ARTS, “ARTS”, FREEDOM OF EXPRESSION

 

“Chaos and Order”
Sculpture by Barbara Licha

 

Again, thanks to lovely Alex – I post this entry. Some of what I write here comes from my recent communications with Uvi Poznansky, Gary Jones, David Fleming, and Diana Wilder.  Alex feels deeply about how powerful marketers back questionable arts, and their reluctance in supporting true arts.

 

Sometimes I get angry. More often, I get disappointed. There are a lot of talentless people getting away with millions. From reality tv stars to artists who splatter paint like children, the talentless will always overshadow the talented in number. But I don’t think anyone should blame those talentless individuals for their success or their lack of talent. They are making the most out of their lives and no one should dispute whether they should have or not. I get more disappointed with the people behind the scenes who catapult the talentless into the spotlight. The blind masses, the praising critics, whatever authority in whatever field the talentless milk for cash. Without that public backing, the talentless would have no way of spearheading success. Such public backing is what a lot of us more talented writers, artists, etc. are missing.

10:17
Alex. I believe in freedom. Including the freedom of expression. I feel sad watching and/or listening to “arts” that millions of consumers love – but they’re entitled to. I feel sad about the material they feed to young teens, but it’s their right.
The producers and promoters are quick to produce and market mass commercial “arts” – fueling the trend. Whatever brings quick money. In the publishing world these are “authors”, agents, publishers, reviewers, distribution chains, bookstores – who love mainstream “arts” or controversial hits.
I respect their rights – and I don’t give a damn that they have criticised my work for being very non-mainstream. We live and breathe in a world where I’m granted the freedom to express my art.
Thanks to the modern technology, physically it will be easy to bring my work out to the world on my own. Soon I’ll be putting SYDNEY’S SONG out there for my fans from when I was 17, who have tracked me down, asking me to write again – and for the general readers who occasionally want something different in their bookshelves.
Not everybody will love my work, but no reader will ever forget it. Many will treasure this  novel in their bookshelves, just like those who still treasure my book of 32 years ago in their Goodreads’ shelves.
And 200 years from now, SYDNEY’S SONG will still be read.

BEST WRITING TIP I’VE EVER RECEIVED

Thanks to the modern technology, physically it is easy to bring our work out to the world. Nearly 10,000 new novels are being self-published every week. But as Alex has pointed out, the vast number of questionable individuals out there overshadow the talented. This makes gaining consumers’ trust in the indie market harder, and we don’t have the backing of established book-distribution chains.

David listed 10 links to help improve your writing styles and quality. I asked, “How can you write when you have to think of rules? Methinks either you have it, or you don’t. My teen daughter noted that I used such and such styles – when I didn’t even know they were styles.”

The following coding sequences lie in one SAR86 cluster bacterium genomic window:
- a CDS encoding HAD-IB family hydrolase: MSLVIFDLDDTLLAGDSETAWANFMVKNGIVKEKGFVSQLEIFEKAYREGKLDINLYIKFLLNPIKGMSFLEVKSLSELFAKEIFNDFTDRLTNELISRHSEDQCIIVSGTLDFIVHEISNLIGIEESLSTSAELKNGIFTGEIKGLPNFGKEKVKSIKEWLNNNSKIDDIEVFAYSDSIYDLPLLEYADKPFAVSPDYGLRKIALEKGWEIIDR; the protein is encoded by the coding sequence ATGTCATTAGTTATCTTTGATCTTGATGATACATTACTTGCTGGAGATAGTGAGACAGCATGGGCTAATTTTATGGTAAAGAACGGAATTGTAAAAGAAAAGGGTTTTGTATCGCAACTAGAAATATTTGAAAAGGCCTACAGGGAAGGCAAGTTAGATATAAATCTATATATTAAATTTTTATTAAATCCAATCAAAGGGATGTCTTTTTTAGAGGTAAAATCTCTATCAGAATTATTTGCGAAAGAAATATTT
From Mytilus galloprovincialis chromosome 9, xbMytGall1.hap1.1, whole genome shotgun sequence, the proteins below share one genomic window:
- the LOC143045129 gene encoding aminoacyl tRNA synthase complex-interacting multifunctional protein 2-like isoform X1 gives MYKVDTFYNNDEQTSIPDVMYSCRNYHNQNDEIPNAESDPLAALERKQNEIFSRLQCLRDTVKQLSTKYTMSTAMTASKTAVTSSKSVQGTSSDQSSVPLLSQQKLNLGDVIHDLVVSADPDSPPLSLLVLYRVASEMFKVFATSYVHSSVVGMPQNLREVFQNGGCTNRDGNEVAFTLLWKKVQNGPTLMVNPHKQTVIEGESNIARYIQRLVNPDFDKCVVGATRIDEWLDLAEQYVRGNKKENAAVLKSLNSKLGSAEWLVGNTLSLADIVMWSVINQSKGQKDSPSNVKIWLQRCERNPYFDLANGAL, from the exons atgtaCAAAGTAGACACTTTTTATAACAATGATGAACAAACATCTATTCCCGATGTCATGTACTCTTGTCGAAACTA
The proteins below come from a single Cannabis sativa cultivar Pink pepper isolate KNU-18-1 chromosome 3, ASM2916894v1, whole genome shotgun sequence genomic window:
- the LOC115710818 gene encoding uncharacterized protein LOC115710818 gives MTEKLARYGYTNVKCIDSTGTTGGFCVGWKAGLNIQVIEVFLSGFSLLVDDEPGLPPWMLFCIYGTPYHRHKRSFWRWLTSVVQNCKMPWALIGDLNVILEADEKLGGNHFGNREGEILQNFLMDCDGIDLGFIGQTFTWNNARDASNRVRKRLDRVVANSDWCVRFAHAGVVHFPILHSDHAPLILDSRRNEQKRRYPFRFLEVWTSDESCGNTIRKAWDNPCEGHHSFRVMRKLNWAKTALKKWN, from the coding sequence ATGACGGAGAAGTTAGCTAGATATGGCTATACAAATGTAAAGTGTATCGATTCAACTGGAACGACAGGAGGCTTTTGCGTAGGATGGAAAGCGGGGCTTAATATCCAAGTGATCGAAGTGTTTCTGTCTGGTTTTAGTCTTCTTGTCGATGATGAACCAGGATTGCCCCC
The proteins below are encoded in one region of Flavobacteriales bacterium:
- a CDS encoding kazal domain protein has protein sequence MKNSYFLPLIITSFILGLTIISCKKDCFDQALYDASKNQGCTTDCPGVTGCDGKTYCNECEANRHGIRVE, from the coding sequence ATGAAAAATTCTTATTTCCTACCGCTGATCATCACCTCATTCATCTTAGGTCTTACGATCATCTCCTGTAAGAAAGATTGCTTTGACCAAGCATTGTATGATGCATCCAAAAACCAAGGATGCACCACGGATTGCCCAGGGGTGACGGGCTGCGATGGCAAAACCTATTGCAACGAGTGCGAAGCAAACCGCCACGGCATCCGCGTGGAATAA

Right after this, I stumbled upon a massive  indie book of hundreds and hundreds of pages.  I cringed.  Immediately I thought of David’s list, which is sure to improve that fat novel.

And I remembered what I recently wrote on Diana’s blog comment,

“When you’ve finished the first draft, expand the manuscript until you reach double of the original word-count. This step will exert your imagination and writing skills to the utmost. That done, bring it back to the original word-count. This step will save your readers from tears of boredom.”

I heard this writing tip a few years before I wrote my first fiction, from an English teen who won a writing competition. Hard work? Sure is. But how could you expect readers to love you, if you didn’t care for them?

 

“This-is-one-of-those-things-that-hopefully-will-just-go-away-over-time”,
Sculpture by Bjorn Godwin & Jette Gejl. Photo by VivianeDalles

 

Hattie Gunter10:57 AM

The most I hope for is that the masses will stumble upon something that is actually worth reading. It happens sometimes.

Ia, I believe in freedom too, and the internet has opened a doorway that expands upon our freedom. Everyone has the right to like what they like. The same goes for those who choose to dislike something. But sometimes I wonder, if real artists were given the opportunity to reach the masses, a little more than occasionally, then what would the mainstream look like?

Alexandra Davidoff12:01 PM

Hattie, I share your sentiment. I know real art will never die, and it will always find its audience eventually (especially if pushed hard enough). Just because smut clouds our mainstream, that doesn’t mean all good taste has been lost! 🙂

Ia Uaro1:39 PM

Alex, it is a sad world out there, involving many layers of social issues. Greed rules. At the moment, those who feel their livelihood  threatened sling mud at the others. It doesn’t have to be this way, we can respect each other’s choice.